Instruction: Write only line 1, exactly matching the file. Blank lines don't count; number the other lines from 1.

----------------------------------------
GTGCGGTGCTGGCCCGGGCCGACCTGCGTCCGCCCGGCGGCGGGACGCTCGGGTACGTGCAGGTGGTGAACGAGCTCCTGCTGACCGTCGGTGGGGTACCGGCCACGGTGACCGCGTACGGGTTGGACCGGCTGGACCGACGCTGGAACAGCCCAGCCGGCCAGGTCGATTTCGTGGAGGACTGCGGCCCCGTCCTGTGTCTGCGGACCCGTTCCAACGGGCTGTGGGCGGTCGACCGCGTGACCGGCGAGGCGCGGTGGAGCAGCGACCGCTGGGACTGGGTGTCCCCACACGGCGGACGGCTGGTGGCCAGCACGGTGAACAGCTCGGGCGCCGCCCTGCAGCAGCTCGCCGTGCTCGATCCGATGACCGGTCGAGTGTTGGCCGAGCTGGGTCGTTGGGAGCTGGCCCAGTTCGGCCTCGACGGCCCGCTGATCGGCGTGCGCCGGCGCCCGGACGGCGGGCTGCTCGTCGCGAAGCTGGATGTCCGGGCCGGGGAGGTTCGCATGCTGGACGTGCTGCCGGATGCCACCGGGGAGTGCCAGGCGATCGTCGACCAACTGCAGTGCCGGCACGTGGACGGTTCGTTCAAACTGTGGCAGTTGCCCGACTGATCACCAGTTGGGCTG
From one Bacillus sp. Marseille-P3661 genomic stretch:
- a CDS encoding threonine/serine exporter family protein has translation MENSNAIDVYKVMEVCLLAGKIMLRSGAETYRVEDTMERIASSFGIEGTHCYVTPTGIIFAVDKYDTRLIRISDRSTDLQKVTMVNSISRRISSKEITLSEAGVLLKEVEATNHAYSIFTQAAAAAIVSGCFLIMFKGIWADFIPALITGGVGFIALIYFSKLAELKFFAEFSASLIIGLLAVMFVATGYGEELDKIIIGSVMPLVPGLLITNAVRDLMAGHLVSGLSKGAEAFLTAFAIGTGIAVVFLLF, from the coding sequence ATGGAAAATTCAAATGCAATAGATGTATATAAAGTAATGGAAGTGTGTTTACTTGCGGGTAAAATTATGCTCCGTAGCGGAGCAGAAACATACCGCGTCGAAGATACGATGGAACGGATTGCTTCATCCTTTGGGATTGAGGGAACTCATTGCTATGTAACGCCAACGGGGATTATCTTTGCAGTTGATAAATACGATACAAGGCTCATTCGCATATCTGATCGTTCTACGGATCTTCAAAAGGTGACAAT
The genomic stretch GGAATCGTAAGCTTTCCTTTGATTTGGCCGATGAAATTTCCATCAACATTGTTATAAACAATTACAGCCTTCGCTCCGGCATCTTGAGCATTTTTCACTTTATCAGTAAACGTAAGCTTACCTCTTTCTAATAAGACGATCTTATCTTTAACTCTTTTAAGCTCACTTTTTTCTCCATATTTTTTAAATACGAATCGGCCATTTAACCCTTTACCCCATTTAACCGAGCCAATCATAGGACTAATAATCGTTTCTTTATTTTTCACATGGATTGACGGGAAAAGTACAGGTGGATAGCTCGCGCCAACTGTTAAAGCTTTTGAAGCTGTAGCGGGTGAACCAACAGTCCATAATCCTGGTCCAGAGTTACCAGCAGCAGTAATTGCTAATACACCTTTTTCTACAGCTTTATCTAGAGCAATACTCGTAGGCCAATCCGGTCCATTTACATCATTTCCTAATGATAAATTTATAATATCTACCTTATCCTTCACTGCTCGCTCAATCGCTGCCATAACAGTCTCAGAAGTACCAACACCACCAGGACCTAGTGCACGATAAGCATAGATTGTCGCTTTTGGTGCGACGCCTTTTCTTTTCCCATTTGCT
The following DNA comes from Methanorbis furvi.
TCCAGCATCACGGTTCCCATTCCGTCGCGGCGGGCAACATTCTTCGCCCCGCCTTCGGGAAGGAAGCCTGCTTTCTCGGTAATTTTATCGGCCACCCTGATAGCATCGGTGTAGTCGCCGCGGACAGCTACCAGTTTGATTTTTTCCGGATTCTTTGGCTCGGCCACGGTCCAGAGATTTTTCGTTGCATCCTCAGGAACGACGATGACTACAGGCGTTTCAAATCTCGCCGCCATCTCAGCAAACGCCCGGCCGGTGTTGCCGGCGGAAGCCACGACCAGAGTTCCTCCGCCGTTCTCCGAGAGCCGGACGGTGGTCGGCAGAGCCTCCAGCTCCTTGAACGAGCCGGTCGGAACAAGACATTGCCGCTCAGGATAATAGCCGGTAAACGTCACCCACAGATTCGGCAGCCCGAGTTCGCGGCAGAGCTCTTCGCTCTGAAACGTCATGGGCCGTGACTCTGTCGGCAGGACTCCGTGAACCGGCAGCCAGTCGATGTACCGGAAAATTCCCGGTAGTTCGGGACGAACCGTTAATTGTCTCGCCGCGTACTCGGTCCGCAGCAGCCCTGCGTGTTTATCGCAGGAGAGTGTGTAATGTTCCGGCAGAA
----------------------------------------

GTGCGGTGCTGGCCCGGGCCGACCTGCGTCCGCCCGGCGGCGGGACGCTCGGGTACGTGCAGGTGGTGAACGAGCTCCTGCTGACCGTCGGTGGGGTACCGGCCACGGTGACCGCGTACGGGTTGGACCGGCTGGACCGACGCTGGAACAGCCCAGCCGGCCAGGTCGATTTCGTGGAGGACTGCGGCCCCGTCCTGTGTCTGCGGACCCGTTCCAACGGGCTGTGGGCGGTCGACCGCGTGACCGGCGAGGCGCGGTGGAGCAGCGACCGCTGGGACTGGGTGTCCCCACACGGCGGACGGCTGGTGGCCAGCACGGTGAACAGCTCGGGCGCCGCCCTGCAGCAGCTCGCCGTGCTCGATCCGATGACCGGTCGAGTGTTGGCCGAGCTGGGTCGTTGGGAGCTGGCCCAGTTCGGCCTCGACGGCCCGCTGATCGGCGTGCGCCGGCGCCCGGACGGCGGGCTGCTCGTCGCGAAGCTGGATGTCCGGGCCGGGGAGGTTCGCATGCTGGACGTGCTGCCGGATGCCACCGGGGAGTGCCAGGCGATCGTCGACCAACTGCAGTGCCGGCACGTGGACGGTTCGTTCAAACTGTGGCAGTTGCCCGACTGATCACCAGTTGGGCTG